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Virus test better than smear

22nd October 2007

It may be far more effective to test directly for the virus which causes most forms of cervical cancer than to try to detect tumours in the early stages using the traditional smear test, a Canadian study has shown.

cervical cancer

Canadian researchers led by Eduardo Franco of McGill University in Montreal said a simple test for the human papillomavirus, or HPV, successfully flagged up 95% of cases of early cell changes or cervical tumours.

This compared with a success rate of just 55% for the pap smear.

The study looked at 10,154 women in Montreal and St. John's, using both the pap smear and the Qiagen virus test for HPV, which is transmitted sexually.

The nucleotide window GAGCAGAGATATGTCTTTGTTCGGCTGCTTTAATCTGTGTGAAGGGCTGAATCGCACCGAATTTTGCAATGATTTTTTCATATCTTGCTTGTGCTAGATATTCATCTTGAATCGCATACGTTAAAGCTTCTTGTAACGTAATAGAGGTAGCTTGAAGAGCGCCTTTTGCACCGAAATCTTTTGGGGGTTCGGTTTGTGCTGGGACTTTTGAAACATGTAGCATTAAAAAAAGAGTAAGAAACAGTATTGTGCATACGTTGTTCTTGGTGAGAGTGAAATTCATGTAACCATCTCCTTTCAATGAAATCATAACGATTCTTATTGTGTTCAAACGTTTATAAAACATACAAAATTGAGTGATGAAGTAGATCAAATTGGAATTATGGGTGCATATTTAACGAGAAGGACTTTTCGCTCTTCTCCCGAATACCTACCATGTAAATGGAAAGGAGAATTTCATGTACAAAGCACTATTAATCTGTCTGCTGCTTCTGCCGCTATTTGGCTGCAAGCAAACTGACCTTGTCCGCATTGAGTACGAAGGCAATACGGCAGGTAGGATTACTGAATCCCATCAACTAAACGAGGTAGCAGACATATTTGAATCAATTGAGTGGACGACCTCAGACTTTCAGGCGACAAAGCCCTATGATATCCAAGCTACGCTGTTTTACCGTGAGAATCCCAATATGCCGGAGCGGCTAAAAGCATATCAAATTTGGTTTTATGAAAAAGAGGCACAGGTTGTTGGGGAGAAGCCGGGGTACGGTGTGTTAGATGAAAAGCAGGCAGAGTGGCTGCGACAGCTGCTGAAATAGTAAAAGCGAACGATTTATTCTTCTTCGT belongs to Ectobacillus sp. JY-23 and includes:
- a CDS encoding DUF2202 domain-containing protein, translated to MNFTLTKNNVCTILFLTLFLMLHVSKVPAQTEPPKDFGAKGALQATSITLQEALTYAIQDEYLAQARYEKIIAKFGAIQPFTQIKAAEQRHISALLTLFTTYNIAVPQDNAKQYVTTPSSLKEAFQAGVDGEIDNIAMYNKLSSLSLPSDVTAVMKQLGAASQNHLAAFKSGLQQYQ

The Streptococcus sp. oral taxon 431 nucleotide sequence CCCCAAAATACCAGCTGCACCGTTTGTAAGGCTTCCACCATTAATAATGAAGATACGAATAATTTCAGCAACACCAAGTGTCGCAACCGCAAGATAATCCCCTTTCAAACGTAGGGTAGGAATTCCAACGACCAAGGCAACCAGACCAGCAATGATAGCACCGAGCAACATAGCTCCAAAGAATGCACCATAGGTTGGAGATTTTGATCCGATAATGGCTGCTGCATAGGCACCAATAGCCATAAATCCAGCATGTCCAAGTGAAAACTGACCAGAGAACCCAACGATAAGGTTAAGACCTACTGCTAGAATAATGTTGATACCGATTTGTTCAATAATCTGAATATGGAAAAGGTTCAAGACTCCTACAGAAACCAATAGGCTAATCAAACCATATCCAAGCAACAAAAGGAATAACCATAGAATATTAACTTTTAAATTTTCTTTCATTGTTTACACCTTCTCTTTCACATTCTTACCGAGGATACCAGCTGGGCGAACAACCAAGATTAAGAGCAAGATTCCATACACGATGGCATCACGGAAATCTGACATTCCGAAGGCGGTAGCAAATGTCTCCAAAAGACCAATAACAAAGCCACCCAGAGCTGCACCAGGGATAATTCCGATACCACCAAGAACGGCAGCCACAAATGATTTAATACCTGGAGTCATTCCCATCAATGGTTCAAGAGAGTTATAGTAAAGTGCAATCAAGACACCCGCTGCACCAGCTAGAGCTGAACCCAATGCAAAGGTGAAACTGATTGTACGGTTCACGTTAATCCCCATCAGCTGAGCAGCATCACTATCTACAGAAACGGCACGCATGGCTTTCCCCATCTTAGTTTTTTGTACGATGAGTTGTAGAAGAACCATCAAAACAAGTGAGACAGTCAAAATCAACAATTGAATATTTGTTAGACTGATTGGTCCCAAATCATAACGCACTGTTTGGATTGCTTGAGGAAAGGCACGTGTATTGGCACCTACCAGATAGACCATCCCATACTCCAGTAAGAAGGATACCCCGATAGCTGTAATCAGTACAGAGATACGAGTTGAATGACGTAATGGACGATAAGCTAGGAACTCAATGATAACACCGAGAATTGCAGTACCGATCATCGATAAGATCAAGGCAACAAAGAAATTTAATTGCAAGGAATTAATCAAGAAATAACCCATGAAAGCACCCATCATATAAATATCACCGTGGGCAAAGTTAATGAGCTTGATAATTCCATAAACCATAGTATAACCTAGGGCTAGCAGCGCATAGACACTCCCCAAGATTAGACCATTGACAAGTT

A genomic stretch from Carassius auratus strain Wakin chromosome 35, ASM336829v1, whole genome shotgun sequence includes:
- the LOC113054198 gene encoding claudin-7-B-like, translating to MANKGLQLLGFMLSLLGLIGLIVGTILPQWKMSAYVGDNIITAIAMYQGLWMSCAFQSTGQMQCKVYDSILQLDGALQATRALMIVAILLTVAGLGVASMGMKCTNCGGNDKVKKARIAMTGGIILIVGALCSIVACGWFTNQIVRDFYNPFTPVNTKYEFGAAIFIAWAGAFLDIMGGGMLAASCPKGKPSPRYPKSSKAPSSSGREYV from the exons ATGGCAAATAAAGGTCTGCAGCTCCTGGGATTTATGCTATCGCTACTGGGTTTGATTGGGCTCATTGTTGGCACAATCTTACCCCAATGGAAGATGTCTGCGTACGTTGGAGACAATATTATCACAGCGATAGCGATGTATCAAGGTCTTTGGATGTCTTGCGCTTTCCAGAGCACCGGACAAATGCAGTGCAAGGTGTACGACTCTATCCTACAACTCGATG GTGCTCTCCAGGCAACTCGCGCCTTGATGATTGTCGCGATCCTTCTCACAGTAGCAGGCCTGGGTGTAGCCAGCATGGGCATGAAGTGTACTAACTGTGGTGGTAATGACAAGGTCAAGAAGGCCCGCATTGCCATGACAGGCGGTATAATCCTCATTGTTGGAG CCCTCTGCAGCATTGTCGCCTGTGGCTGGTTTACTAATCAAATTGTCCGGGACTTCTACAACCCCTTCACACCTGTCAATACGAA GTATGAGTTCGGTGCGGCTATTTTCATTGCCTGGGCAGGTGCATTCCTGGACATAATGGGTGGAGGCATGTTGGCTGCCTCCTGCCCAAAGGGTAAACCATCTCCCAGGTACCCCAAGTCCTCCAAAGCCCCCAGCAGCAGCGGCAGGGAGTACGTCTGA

In a pap smear, doctors scrape a small cell sample from the woman's cervix, which is then examined for signs of abnormality in the path lab.

Cervical cancer is caused mostly by two strains of HPV, and affects around 11,000 women in the United States annually. Around 4,000 of those die.

The HPV test found more cases of active infection and of precancerous lesions, Franco's team reported in the New England Journal of Medicine.

However, it also gave a false positive in 6% of cases, compared with a false positive rate of just 3% for a pap smear.

This is because an HPV infection can disappear without causing cancer, or it may take time for it to produce abnormalities in a cell.

Published in the same issue of the same journal, a Swedish study found that combining both types of tests increased the detection rate by 51%

Led by Pontus Naucler of Lund University in Malmo, researchers used an HPV test in 12,527 Swedish women in their thirties.

Franco wrote that while HPV tests are currently more expensive than pap smears - US$90 (£44) versus US$10-20 (£5-10) - mass production could bring that cost down. The two tests could then be used in combination for maximised cost effectiveness, he said.

 

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